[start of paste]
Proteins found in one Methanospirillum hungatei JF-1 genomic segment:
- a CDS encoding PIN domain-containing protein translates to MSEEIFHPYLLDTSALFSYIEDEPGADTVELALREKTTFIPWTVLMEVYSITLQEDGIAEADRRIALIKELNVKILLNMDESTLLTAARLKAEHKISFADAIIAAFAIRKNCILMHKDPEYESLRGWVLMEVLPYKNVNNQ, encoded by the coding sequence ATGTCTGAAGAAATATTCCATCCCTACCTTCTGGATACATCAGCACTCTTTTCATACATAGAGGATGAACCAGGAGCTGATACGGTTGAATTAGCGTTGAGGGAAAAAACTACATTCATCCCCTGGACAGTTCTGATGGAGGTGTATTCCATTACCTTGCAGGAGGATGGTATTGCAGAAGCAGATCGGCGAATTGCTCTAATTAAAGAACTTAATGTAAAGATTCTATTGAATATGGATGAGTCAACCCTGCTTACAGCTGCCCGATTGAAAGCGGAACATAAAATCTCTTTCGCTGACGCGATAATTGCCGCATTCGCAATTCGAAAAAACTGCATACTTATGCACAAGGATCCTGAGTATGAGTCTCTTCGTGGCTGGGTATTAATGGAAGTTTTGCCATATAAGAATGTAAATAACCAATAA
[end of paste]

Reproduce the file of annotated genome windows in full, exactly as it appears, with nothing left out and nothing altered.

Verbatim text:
Proteins found in one Methanospirillum hungatei JF-1 genomic segment:
- a CDS encoding PIN domain-containing protein translates to MSEEIFHPYLLDTSALFSYIEDEPGADTVELALREKTTFIPWTVLMEVYSITLQEDGIAEADRRIALIKELNVKILLNMDESTLLTAARLKAEHKISFADAIIAAFAIRKNCILMHKDPEYESLRGWVLMEVLPYKNVNNQ, encoded by the coding sequence ATGTCTGAAGAAATATTCCATCCCTACCTTCTGGATACATCAGCACTCTTTTCATACATAGAGGATGAACCAGGAGCTGATACGGTTGAATTAGCGTTGAGGGAAAAAACTACATTCATCCCCTGGACAGTTCTGATGGAGGTGTATTCCATTACCTTGCAGGAGGATGGTATTGCAGAAGCAGATCGGCGAATTGCTCTAATTAAAGAACTTAATGTAAAGATTCTATTGAATATGGATGAGTCAACCCTGCTTACAGCTGCCCGATTGAAAGCGGAACATAAAATCTCTTTCGCTGACGCGATAATTGCCGCATTCGCAATTCGAAAAAACTGCATACTTATGCACAAGGATCCTGAGTATGAGTCTCTTCGTGGCTGGGTATTAATGGAAGTTTTGCCATATAAGAATGTAAATAACCAATAA